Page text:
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My Struggle with Black Hair in the Professional Space
May 12, 2022
It’s too big. It’s too frizzy. It doesn’t lay down “normally” like it’s supposed to. Everybody else thinks it’s ugly. My life would be better if I didn’t have it. This is how I used to think about my hair.
Black hair has been looked down upon in professional spaces for years, with styles like locs or afros often called “messy” or “unprofessional”. This not only affects black women in business spaces but also students. I wore my natural curly hair down for the first time ever this past Easter Sunday. I wasn’t sure why I had never worn my hair down. But the more I think about it, the more I realize that I was never allowed to, nor did I feel comfortable doing so.
My middle school didn’t technically allow me to wear my hair down. While I probably could have, it was looked down upon. I recall a day where a black seventh grader was reprimanded for having her hair look “too messy and distracting.” She was one of the very few black female students who wore her naturally curly hair down.
“The reason why I’m fighting for the CROWN Act is so nobody has to be discriminated against. And nobody can tell them how they should wear their hair.” – D’Angelia McMillan of Louisville, who has pushed for a Kentucky CROWN Act, in the @nytimes https://t.co/RfpIkpxkWi
— Erin Kelly (@ErinKYSpectrum) May 1, 2022
The Academy handbook states, “Students must have a natural hair color (i.e. black, brunette, auburn, blonde) set in a style that is not distracting.” Many schools take the phrase “distracting” and apply it to natural or protective styles. Voluminous hair, as most black hair is, can take up a lot space. Just because of its nature, many people call black hair messy. When “neat” hair is thought of, it is usually a slicked back ponytail or straight, non-frizzy hair. These thoughts in our society continue to perpetuate the ideas that curly hair is not neat and, therefore, can be distracting.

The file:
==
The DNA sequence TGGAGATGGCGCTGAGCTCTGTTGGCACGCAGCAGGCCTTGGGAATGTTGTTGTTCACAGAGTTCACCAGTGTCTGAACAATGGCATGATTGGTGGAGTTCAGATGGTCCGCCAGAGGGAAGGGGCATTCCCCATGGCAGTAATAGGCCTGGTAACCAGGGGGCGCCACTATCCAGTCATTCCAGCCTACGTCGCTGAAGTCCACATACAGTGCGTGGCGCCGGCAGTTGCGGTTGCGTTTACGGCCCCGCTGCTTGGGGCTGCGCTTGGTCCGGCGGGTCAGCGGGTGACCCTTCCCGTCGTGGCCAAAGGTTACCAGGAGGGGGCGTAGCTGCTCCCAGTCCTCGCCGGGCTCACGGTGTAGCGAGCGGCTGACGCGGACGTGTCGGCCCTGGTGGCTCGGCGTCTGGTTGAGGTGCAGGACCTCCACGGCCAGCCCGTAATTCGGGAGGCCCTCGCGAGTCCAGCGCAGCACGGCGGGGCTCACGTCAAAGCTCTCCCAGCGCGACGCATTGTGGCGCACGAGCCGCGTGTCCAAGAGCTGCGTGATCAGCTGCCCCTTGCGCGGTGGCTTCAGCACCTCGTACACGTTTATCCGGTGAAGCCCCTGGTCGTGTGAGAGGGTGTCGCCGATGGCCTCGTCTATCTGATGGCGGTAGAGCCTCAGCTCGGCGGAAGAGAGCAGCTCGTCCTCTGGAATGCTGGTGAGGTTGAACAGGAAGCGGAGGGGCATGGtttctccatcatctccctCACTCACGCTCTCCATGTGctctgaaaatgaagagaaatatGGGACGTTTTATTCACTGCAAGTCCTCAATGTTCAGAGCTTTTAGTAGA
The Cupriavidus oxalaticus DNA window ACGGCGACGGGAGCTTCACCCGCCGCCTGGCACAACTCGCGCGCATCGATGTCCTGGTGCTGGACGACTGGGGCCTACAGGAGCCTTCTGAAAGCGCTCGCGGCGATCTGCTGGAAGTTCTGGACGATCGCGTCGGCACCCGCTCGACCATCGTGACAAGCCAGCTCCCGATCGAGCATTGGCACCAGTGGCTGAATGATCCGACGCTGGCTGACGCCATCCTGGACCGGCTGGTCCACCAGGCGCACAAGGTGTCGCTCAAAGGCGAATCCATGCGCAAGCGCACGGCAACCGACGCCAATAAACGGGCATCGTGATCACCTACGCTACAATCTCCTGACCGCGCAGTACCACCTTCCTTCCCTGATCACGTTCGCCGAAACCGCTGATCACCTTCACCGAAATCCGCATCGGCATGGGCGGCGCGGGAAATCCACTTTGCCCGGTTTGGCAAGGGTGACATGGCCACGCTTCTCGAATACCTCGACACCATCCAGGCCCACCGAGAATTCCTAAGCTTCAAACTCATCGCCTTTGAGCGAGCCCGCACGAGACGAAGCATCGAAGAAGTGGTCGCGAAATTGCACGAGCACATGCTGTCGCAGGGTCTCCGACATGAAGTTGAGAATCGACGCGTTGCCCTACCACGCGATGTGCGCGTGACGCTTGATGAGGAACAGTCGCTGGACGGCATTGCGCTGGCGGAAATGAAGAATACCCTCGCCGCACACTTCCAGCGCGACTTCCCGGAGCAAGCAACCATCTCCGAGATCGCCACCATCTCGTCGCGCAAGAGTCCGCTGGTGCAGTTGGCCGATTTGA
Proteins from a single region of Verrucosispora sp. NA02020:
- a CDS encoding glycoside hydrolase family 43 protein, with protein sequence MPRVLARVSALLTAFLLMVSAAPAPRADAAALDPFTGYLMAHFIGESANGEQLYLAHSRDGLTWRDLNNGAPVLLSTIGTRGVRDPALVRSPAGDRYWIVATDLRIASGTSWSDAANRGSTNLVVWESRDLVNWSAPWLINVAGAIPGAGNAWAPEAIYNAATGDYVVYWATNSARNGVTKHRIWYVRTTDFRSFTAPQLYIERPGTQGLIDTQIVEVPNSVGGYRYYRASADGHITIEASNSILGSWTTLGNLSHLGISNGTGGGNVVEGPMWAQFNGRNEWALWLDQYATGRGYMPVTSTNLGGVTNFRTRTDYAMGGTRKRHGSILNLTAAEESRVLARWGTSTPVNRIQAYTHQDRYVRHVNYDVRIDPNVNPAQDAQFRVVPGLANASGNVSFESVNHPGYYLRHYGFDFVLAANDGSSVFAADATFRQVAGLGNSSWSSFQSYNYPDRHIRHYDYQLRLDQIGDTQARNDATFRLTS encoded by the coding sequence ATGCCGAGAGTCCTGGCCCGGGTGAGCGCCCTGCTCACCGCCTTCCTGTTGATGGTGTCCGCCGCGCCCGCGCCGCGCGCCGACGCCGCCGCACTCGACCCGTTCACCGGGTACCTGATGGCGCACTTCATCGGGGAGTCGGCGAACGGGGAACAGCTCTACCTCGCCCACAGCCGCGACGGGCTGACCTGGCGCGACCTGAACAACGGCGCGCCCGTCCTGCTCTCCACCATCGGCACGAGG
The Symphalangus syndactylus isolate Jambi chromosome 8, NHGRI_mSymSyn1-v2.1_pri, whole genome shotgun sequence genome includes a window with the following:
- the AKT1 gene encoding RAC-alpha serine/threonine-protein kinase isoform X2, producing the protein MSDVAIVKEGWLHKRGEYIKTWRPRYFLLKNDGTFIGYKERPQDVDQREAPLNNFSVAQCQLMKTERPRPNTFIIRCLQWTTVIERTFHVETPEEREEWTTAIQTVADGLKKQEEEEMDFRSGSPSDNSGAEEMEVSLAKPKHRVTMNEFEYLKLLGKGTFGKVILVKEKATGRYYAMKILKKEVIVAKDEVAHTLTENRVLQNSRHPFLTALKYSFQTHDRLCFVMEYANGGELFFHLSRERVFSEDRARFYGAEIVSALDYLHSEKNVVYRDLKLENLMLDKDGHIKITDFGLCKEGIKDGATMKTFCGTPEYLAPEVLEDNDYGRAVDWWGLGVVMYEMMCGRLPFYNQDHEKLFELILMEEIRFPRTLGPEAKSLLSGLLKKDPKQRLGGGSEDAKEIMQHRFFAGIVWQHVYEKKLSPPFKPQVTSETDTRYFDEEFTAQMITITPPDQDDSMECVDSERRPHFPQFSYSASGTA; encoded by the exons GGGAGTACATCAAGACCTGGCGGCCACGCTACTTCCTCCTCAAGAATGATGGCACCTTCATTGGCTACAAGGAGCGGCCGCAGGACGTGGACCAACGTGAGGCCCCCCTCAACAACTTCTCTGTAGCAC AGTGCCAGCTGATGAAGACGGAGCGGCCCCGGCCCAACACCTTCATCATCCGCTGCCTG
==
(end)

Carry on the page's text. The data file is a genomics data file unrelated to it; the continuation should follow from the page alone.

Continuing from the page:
Mykhia Pursley (’23) said, “Before I shaved my hair, I always had big frizzy curls that I felt obligated when coming to school to fix into some type of hairstyle. As I always deemed appearance important when being professional, I found it even more damaging when I shaved my head and felt like I was not attired appropriately. As the CROWN act is an important law that I believe needs to passed for every state in America, I feel as if our hair should not be categorized as something not professional because it sticks out or is “abnormal” to people without curly hair… also, I wasn’t forced to put my hair into hairstyles, I personally felt obligated to because having “nappy and unkempt hair” was considered unprofessional.”
To adjust to these rules, I tried to find the hairstyle that best suited my hair while keeping it pretty unnoticeable. I ended up with my “poof,” or a basic ponytail. I’ve been wearing this poof for years. It’s a comfort hairstyle at this point. Anything else seems too extravagant or ugly. A bun makes me look uptight. Wearing it down was never really an option.
In middle school, I knew that if I wore my hair down, I would attract more attention to myself. I would frame my face and take up more space. People would talk about how crazy I looked. The boys would make fun of me. I was very self-conscious and tried to attract the least amount of attention possible. One day, I wore French braids to school and one of the boys remarked that I looked like a moose. I never wore French braids to school again. People’s small comments, eyes, and compliments all forced me, somewhat subconsciously, to change my relationship with my hair. As time went on, the more and more I disliked my hair.